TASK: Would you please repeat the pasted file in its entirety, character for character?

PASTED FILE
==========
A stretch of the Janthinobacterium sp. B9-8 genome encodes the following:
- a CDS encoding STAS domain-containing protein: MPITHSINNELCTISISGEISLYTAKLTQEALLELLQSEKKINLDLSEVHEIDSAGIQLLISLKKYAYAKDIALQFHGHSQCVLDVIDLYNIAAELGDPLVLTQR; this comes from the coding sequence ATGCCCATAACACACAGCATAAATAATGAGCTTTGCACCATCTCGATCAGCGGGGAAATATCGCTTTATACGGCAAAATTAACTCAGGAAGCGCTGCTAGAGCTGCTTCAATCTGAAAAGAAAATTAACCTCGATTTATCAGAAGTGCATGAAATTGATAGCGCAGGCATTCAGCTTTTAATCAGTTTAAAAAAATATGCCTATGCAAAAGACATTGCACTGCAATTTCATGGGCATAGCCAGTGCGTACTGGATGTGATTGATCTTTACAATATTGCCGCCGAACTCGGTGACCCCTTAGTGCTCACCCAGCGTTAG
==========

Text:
A stretch of the Janthinobacterium sp. B9-8 genome encodes the following:
- a CDS encoding STAS domain-containing protein: MPITHSINNELCTISISGEISLYTAKLTQEALLELLQSEKKINLDLSEVHEIDSAGIQLLISLKKYAYAKDIALQFHGHSQCVLDVIDLYNIAAELGDPLVLTQR; this comes from the coding sequence ATGCCCATAACACACAGCATAAATAATGAGCTTTGCACCATCTCGATCAGCGGGGAAATATCGCTTTATACGGCAAAATTAACTCAGGAAGCGCTGCTAGAGCTGCTTCAATCTGAAAAGAAAATTAACCTCGATTTATCAGAAGTGCATGAAATTGATAGCGCAGGCATTCAGCTTTTAATCAGTTTAAAAAAATATGCCTATGCAAAAGACATTGCACTGCAATTTCATGGGCATAGCCAGTGCGTACTGGATGTGATTGATCTTTACAATATTGCCGCCGAACTCGGTGACCCCTTAGTGCTCACCCAGCGTTAG